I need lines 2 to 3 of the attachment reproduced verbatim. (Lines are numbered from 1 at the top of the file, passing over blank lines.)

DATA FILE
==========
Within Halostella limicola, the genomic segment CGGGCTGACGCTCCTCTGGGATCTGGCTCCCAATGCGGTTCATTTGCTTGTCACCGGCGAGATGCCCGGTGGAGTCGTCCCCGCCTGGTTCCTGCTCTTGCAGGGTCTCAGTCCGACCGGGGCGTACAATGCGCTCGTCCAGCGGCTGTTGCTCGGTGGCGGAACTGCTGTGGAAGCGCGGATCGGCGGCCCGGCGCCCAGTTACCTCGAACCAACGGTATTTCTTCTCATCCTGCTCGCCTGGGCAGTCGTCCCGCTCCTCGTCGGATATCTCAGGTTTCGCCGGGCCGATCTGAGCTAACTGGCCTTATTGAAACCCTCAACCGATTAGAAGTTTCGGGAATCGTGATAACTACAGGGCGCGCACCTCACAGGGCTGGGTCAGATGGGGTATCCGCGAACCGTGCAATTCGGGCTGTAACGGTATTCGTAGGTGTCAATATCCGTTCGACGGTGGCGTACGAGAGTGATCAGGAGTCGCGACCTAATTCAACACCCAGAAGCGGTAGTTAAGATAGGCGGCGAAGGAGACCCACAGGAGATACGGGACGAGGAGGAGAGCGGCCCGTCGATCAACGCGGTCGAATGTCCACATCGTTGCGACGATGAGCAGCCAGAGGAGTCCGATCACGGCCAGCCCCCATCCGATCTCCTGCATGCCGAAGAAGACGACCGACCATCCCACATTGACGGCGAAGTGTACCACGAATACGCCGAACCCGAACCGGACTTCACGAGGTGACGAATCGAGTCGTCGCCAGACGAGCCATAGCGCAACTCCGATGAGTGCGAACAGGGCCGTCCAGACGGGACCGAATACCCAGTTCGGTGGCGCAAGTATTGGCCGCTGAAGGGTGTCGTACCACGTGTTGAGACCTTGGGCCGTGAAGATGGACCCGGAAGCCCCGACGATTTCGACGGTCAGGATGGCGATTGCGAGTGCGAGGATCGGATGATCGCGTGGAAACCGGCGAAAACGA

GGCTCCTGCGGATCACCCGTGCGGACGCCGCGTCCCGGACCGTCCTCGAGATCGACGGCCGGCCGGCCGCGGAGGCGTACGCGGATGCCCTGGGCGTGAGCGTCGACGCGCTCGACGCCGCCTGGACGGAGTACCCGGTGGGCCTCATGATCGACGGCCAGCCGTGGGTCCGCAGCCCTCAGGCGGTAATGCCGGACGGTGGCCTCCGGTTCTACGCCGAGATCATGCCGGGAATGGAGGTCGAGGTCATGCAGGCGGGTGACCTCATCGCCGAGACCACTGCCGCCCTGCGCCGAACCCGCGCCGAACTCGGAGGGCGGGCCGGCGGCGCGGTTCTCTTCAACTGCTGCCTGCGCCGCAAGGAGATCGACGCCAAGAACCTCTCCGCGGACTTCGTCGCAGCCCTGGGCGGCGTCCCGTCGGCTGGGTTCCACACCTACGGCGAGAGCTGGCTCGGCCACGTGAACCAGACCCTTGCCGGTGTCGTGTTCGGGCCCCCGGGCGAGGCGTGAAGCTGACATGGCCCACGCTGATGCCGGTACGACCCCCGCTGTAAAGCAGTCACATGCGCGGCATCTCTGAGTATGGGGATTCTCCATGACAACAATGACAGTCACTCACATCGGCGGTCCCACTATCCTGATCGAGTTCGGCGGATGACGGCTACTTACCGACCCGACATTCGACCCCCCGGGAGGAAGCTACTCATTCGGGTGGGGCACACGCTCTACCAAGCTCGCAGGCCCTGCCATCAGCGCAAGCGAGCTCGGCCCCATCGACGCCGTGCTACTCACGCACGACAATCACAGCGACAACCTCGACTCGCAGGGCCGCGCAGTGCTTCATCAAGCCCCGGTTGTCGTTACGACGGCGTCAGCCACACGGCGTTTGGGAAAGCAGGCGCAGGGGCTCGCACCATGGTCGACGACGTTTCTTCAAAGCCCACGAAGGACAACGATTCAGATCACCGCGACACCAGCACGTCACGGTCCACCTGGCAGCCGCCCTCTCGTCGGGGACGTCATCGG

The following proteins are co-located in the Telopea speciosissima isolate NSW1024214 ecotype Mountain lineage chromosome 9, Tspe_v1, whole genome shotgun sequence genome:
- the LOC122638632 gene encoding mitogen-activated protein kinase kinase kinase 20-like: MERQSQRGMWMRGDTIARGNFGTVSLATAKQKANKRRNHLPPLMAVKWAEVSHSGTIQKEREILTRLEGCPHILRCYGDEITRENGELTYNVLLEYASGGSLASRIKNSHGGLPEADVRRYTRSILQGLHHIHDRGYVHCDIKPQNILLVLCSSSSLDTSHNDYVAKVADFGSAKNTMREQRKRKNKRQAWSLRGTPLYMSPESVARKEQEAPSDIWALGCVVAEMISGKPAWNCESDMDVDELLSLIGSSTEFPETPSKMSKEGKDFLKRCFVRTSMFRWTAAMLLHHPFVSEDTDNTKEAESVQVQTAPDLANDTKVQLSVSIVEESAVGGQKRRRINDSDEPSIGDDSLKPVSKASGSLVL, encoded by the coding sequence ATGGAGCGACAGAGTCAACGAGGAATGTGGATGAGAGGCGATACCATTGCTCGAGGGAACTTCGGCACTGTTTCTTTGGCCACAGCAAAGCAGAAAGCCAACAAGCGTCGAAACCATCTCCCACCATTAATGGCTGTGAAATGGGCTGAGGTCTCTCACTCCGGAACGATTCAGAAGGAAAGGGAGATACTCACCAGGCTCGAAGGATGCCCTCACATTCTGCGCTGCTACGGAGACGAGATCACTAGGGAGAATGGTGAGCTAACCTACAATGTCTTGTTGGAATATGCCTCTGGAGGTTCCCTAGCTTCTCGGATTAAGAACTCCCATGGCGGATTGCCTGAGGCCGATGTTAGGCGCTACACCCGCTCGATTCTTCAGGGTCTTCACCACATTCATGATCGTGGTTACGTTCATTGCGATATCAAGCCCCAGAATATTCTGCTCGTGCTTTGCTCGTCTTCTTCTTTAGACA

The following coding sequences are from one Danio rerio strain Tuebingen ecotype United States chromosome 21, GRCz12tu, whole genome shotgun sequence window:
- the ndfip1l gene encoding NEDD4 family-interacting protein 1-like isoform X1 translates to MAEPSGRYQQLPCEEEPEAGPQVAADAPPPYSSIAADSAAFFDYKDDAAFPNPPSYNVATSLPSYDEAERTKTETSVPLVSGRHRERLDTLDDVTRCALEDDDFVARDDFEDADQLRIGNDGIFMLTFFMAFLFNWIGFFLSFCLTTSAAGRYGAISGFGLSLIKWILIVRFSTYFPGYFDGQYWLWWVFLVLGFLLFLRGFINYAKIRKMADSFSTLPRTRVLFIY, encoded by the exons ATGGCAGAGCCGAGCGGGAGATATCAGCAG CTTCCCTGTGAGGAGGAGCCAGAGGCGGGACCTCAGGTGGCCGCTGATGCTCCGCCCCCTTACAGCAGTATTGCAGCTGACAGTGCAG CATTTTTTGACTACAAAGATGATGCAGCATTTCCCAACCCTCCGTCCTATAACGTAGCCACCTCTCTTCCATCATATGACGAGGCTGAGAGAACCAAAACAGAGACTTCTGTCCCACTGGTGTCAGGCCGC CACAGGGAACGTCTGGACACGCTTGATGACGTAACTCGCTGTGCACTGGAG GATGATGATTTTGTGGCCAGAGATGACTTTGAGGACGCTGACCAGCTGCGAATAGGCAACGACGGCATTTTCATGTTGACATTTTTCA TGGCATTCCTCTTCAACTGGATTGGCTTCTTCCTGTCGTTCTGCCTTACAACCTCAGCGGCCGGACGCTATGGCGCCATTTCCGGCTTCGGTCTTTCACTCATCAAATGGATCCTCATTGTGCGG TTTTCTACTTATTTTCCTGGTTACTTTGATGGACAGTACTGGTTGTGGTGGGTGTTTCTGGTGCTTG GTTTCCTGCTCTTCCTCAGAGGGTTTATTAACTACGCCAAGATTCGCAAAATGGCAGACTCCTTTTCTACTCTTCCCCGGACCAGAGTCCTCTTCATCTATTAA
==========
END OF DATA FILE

GGCTCCTGCGGATCACCCGTGCGGACGCCGCGTCCCGGACCGTCCTCGAGATCGACGGCCGGCCGGCCGCGGAGGCGTACGCGGATGCCCTGGGCGTGAGCGTCGACGCGCTCGACGCCGCCTGGACGGAGTACCCGGTGGGCCTCATGATCGACGGCCAGCCGTGGGTCCGCAGCCCTCAGGCGGTAATGCCGGACGGTGGCCTCCGGTTCTACGCCGAGATCATGCCGGGAATGGAGGTCGAGGTCATGCAGGCGGGTGACCTCATCGCCGAGACCACTGCCGCCCTGCGCCGAACCCGCGCCGAACTCGGAGGGCGGGCCGGCGGCGCGGTTCTCTTCAACTGCTGCCTGCGCCGCAAGGAGATCGACGCCAAGAACCTCTCCGCGGACTTCGTCGCAGCCCTGGGCGGCGTCCCGTCGGCTGGGTTCCACACCTACGGCGAGAGCTGGCTCGGCCACGTGAACCAGACCCTTGCCGGTGTCGTGTTCGGGCCCCCGGGCGAGGCGTGAAGCTGACATGGCCCACGCTGATGCCGGTACGACCCCCGCTGTAAAGCAGTCACATGCGCGGCATCTCTGAGTATGGGGATTCTCCATGACAACAATGACAGTCACTCACATCGGCGGTCCCACTATCCTGATCGAGTTCGGCGGATGACGGCTACTTACCGACCCGACATTCGACCCCCCGGGAGGAAGCTACTCATTCGGGTGGGGCACACGCTCTACCAAGCTCGCAGGCCCTGCCATCAGCGCAAGCGAGCTCGGCCCCATCGACGCCGTGCTACTCACGCACGACAATCACAGCGACAACCTCGACTCGCAGGGCCGCGCAGTGCTTCATCAAGCCCCGGTTGTCGTTACGACGGCGTCAGCCACACGGCGTTTGGGAAAGCAGGCGCAGGGGCTCGCACCATGGTCGACGACGTTTCTTCAAAGCCCACGAAGGACAACGATTCAGATCACCGCGACACCAGCACGTCACGGTCCACCTGGCAGCCGCCCTCTCGTCGGGGACGTCATCGG

The following proteins are co-located in the Telopea speciosissima isolate NSW1024214 ecotype Mountain lineage chromosome 9, Tspe_v1, whole genome shotgun sequence genome: